Ford sues to use 'Futura'
Automaker fights national Pep Boys parts chain over rights to name for new model
By David Shepardson / The Detroit News
DETROIT -- Ford Motor Co.'s revival plans for the Futura marque have hit a speed bump.
The automaker is asking a federal judge to approve its use of the name Futura on a new sedan after a national auto parts chain accused the Dearborn automaker of infringing on its trademarked brand name for tires.
In April, Ford said it would build the Futura beginning in 2005, taking the name from the Ford Falcon Futura built between 1959 and 1962.
But in a July 9 letter to Ford, Philadelphia-based Pep Boys sought to block Ford from using the name. Pep Boys uses Futura on tires and other products.
"We trust that the failure to abide by its obligations was merely an oversight by Ford and now that the matter has been brought to your attention, Ford will promptly abandon any plans to use the Futura mark for a new sedan," Pep Boys lawyer Marsha Gentner wrote to Ford.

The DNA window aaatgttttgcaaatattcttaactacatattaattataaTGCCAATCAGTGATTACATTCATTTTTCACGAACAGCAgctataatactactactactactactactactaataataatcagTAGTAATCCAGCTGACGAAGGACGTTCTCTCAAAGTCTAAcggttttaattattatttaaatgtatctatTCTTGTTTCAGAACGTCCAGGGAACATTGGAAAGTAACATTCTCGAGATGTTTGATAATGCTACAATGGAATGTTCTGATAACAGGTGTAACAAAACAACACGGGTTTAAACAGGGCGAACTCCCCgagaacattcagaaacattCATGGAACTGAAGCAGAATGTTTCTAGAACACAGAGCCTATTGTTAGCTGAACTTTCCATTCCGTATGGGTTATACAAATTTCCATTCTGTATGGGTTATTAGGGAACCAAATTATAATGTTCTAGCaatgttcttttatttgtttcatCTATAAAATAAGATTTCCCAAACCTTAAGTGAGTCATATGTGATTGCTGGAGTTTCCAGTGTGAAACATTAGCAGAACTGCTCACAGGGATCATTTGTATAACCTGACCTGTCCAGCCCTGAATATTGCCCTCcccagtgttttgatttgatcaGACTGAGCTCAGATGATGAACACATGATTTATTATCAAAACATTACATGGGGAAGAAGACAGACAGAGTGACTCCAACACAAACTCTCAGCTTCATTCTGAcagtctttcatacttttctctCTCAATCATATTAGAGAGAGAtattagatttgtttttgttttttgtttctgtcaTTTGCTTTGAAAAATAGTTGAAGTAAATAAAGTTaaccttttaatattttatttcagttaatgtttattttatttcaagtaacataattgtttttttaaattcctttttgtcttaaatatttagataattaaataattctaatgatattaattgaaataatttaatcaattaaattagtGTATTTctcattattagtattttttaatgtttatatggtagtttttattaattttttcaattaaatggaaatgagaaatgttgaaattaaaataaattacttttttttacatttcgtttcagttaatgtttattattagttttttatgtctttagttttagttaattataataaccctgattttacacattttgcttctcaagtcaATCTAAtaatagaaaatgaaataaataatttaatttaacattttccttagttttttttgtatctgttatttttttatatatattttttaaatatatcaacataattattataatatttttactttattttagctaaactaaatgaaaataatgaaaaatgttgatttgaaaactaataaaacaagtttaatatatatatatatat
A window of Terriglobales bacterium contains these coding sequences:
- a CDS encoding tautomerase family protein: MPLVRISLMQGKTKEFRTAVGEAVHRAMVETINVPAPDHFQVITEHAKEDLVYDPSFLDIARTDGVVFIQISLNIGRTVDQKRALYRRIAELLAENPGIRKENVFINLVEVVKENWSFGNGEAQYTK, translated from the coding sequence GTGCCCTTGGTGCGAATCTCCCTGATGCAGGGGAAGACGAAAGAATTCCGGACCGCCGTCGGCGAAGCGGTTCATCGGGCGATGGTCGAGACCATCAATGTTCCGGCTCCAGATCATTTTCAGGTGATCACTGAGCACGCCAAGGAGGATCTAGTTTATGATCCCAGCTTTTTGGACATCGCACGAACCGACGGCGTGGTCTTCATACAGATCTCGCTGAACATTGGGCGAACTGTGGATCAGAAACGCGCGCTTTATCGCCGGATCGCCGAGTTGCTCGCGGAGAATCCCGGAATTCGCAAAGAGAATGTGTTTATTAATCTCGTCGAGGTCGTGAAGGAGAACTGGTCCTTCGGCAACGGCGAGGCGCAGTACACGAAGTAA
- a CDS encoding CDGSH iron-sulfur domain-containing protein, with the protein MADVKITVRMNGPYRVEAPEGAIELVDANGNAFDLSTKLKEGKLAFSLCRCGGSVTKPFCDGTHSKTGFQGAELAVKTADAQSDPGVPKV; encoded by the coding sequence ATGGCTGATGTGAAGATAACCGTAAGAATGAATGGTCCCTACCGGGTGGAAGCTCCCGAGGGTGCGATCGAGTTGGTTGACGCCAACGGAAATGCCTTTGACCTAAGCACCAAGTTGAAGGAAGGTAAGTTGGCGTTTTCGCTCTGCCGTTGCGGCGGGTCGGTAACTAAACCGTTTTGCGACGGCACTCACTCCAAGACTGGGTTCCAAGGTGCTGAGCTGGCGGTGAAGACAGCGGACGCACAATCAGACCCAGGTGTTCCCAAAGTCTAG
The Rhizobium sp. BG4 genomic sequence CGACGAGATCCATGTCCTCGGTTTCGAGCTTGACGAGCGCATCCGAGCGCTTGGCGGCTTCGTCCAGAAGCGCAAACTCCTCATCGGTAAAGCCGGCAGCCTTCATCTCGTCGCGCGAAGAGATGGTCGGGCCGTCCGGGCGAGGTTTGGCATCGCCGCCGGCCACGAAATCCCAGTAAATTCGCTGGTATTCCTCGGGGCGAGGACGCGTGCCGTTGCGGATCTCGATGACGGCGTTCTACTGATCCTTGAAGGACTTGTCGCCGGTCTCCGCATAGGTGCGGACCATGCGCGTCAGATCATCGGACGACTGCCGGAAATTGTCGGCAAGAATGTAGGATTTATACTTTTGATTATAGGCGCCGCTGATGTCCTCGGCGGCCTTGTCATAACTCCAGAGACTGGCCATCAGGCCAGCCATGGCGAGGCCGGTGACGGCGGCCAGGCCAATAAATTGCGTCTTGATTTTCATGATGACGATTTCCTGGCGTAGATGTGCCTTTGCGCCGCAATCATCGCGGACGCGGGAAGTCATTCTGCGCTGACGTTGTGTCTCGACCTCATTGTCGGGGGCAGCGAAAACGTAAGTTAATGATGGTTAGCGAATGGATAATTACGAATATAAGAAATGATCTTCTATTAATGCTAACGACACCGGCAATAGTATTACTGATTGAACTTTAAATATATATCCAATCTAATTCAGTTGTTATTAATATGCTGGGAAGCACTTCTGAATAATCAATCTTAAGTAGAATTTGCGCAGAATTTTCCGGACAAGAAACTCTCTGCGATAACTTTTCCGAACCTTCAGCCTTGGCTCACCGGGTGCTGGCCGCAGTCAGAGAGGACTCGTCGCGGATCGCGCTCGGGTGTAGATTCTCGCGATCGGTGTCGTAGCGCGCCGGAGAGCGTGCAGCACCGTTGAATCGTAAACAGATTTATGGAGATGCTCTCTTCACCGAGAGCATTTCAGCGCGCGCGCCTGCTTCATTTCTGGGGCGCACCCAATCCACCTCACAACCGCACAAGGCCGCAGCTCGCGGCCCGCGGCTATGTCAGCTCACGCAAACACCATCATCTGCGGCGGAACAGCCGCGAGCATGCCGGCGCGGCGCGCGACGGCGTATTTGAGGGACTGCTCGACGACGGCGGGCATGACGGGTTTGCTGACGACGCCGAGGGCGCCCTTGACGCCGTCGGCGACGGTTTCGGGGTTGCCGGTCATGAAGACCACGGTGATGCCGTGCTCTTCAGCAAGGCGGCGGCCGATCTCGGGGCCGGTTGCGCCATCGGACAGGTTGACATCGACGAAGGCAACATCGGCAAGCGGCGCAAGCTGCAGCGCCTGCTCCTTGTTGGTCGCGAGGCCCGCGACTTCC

Ford filed suit Friday in U.S. District Court in Detroit against Pep Boys. Ford spokeswoman Kathleen Vokes said the company had no plans to abandon the Futura name and was confident of success.
"Futura is a name that Ford has used in the 1950s, '60s, '70s and '80s," Vokes said. "There's no confusion whatsoever between Ford Futura and their tires."
The name, Vokes noted, was also used in the 1970s and 1980s with Fairmont models.
The 2006 mid-size Futura sedan is a key element of Ford's product plan and will fill a gap between the Ford Focus and the larger Ford Five Hundred.
Ford said in its lawsuit that it is "in imminent jeopardy of being sued by Pep Boys for breach of contract."
It asked U.S. District Judge Nancy Edmunds to "declare Ford's use of the Futura mark does not infringe on any alleged rights of Pep Boys."
Pep Boys hasn't been formally served with the lawsuit and declined to comment, said the company's general counsel, Brian Zuckerman.
In 1995, Ford and Pep Boys settled a dispute over the Futura name after Ford applied for a patent to use the name on badges and insignia for cars.
Ford argues the 1995 deal allows it to use the Futura name on a new line of cars; Pep Boys said the plan is a violation of the agreement.
Ford has a pending trademark application to use the Futura name on automobiles. Pep Boys, which has 629 stores in 36 states including Michigan, first used the Futura trademark in 1989.